Project: Alberta Canada Primary School, Romano Village, Tonkolili District, Sierra Leone
Partner: Tamaraneh Society
This project is the dream of Memunatu Dura Kamara, a refugee from Sierra Leone, and her friends. Through their fundraising and Change for Children support they have built a 9 room school house for the children of Romano village after their earlier school was destroyed in the civil war. Currently the project works to provide funds for teachers’ salaries and to continue to develop the school, which provides classes for children and youth from 6 surrounding communities. The school is named Alberta Canada Primary School.
In Ramona Village, Sierra Leone, the Alberta Canada Primary School is alive and well. Funds have been raised to hire four teachers at the yearly Sierra Leone rate of $1,400.00 per teacher. These teachers teach 630 children how to do basic reading and math with only 100 notebooks and pencils, very few texts and children sitting five to a bench. In addition they have to figure out how to feed all those hungry children by 2:00 in the afternoon before they start the two hour walk home. When the day is finished, teachers head off to the Memonatu Dura Kamara’s father’s small house where they sleep two to a room. Meanwhile the villagers have other things to deal with; tending the community gardens to try to stretch food for everyone, digging a well for water and trying to build a community health centre so that the high death rate for mothers giving birth and their children dying from easily treated illnesses can be somewhat abated. But the villagers are courageous and hard working because they have hope. They know that someone in Alberta, Canada is their voice and works tirelessly for them. Who is this person and how did this project start?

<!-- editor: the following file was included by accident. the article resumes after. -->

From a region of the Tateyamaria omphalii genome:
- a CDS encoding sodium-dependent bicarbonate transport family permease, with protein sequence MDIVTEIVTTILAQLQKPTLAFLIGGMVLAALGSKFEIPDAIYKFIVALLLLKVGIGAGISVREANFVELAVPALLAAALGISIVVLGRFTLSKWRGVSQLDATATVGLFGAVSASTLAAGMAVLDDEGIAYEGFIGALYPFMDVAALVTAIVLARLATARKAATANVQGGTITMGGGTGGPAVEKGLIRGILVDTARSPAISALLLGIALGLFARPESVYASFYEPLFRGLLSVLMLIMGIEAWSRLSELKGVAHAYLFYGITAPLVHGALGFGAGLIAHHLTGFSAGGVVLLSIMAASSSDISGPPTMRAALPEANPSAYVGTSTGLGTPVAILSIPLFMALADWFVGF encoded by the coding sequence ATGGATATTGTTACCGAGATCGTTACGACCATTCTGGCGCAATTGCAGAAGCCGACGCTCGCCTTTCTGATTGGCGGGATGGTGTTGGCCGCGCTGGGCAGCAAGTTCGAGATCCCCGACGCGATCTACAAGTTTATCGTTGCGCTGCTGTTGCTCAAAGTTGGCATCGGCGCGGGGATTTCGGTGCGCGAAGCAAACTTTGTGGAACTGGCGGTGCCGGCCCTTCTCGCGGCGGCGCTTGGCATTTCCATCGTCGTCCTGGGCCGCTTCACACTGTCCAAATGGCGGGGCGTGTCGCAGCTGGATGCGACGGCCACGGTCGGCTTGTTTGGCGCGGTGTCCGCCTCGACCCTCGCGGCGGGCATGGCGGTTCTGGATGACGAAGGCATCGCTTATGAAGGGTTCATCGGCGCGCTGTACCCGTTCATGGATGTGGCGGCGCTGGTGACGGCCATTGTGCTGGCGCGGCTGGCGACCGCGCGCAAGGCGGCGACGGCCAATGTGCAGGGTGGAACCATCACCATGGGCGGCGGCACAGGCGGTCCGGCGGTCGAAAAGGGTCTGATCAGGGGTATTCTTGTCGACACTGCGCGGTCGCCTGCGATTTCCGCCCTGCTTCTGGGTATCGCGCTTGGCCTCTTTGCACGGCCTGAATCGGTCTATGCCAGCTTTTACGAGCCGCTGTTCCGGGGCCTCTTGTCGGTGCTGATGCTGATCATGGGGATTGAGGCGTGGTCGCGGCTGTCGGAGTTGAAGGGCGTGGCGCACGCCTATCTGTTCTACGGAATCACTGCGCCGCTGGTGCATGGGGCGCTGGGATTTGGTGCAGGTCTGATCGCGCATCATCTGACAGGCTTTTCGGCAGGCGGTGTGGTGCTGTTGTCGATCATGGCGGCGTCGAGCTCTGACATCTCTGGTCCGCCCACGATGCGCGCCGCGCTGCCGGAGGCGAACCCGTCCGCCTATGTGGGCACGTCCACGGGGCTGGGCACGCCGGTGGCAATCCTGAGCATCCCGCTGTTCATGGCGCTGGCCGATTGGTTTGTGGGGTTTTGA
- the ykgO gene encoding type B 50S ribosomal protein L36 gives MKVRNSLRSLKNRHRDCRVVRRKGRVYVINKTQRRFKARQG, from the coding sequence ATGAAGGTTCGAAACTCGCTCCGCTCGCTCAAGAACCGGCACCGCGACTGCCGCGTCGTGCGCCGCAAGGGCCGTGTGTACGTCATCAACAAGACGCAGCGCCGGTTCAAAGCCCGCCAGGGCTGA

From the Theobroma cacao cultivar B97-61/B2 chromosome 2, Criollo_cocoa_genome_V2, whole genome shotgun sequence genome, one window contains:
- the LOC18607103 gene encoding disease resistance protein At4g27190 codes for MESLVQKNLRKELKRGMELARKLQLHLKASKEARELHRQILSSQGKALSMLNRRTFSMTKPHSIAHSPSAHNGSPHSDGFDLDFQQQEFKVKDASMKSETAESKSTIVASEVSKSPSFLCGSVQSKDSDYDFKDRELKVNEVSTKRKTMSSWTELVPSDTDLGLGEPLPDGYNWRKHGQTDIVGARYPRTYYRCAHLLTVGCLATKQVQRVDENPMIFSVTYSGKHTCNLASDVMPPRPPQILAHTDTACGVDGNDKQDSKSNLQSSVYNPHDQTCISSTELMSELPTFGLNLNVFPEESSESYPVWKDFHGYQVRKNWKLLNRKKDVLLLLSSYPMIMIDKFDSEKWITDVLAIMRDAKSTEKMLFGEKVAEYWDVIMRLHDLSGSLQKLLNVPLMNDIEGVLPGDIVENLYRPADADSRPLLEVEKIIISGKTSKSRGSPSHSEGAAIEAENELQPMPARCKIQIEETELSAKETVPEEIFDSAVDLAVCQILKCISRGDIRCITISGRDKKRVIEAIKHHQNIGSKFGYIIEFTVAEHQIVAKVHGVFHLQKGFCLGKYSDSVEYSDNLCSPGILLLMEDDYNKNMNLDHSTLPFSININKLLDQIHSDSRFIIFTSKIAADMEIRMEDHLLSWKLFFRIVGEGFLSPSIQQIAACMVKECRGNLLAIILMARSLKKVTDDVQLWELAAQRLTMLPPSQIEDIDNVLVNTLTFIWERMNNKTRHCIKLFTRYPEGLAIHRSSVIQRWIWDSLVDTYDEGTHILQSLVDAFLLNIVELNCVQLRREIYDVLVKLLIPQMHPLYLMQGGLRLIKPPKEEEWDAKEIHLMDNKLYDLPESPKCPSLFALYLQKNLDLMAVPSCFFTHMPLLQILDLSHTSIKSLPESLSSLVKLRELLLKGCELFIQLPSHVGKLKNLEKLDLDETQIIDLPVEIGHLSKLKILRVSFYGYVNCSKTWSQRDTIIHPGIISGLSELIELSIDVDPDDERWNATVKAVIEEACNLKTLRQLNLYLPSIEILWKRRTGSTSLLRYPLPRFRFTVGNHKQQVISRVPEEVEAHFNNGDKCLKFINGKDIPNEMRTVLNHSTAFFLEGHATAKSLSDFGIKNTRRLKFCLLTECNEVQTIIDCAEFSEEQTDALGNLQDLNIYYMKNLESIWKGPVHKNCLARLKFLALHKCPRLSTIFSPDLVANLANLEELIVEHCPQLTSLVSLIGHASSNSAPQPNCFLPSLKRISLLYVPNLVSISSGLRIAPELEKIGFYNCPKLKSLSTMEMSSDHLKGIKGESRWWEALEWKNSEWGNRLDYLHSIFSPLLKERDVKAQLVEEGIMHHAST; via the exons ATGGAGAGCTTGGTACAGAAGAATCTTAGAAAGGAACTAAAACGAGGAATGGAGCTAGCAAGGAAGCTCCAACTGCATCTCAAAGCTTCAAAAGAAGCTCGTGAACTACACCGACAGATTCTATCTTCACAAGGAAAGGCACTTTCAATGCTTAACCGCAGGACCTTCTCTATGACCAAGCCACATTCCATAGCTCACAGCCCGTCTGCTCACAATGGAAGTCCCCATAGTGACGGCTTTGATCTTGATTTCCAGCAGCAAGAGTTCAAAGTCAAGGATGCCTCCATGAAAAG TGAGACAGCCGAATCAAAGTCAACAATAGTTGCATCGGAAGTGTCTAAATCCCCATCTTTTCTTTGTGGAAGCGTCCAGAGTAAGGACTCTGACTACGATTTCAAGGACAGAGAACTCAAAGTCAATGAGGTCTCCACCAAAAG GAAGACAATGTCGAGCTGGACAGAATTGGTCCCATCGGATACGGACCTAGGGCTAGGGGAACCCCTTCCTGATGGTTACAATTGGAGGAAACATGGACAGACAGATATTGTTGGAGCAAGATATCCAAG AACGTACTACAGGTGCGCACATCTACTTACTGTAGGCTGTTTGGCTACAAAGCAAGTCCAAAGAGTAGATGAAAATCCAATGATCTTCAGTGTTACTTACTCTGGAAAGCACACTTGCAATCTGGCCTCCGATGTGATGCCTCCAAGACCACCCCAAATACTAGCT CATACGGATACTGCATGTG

A year ago I met Memonatu Dura Kamera from Sierra Leone after she spoke at a conference and sang a song about coming to Canada that charmed everyone’s hearts. This remarkable woman was the president of a refugee camp between Sierra Leone and Guinea for seven horrible years. She underwent every kind of deprivation, abuse and torture and through some very incredible events managed to immigrate to Canada three years ago with six of her own children and two that she adopted. During the three years Memonatu has been here she managed to go from a grade three level of education to grade ten, get a nursing assistant diploma and continues her studies now so she can be a social worker.
For most of us, this would have been enough, considering she was also feeding a very large family and improving her English. But Memonatu was haunted by the suffering of her compatriots and so she started a project to build a primary school in Ramona village, Sierra Leone, through a variety of fund raisers. The school is now built, and Memonatu has been continuously working to fund and make sustainable the infrastructure that this forgotten and neglected people need to rebuild their lives after a devastating war. The Ramona Village project in Sierra Leone needs ongoing funding to bring it to the point were people can live with a minimum of human dignity. Donors can choose to give to a variety of projects ranging from farming to school supplies to teacher and health care worker salaries to health care supplies. And they can hear directly from the people through the videos and letters they send regularly to Canada via Memona.